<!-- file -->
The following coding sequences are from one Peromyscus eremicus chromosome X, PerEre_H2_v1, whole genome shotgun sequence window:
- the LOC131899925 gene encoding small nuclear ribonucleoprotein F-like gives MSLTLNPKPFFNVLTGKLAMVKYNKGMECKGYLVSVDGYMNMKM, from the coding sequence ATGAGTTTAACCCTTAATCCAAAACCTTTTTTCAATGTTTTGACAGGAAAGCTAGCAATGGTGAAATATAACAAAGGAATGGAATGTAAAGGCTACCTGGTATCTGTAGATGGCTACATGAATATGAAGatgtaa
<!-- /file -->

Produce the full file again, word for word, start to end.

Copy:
The following coding sequences are from one Peromyscus eremicus chromosome X, PerEre_H2_v1, whole genome shotgun sequence window:
- the LOC131899925 gene encoding small nuclear ribonucleoprotein F-like gives MSLTLNPKPFFNVLTGKLAMVKYNKGMECKGYLVSVDGYMNMKM, from the coding sequence ATGAGTTTAACCCTTAATCCAAAACCTTTTTTCAATGTTTTGACAGGAAAGCTAGCAATGGTGAAATATAACAAAGGAATGGAATGTAAAGGCTACCTGGTATCTGTAGATGGCTACATGAATATGAAGatgtaa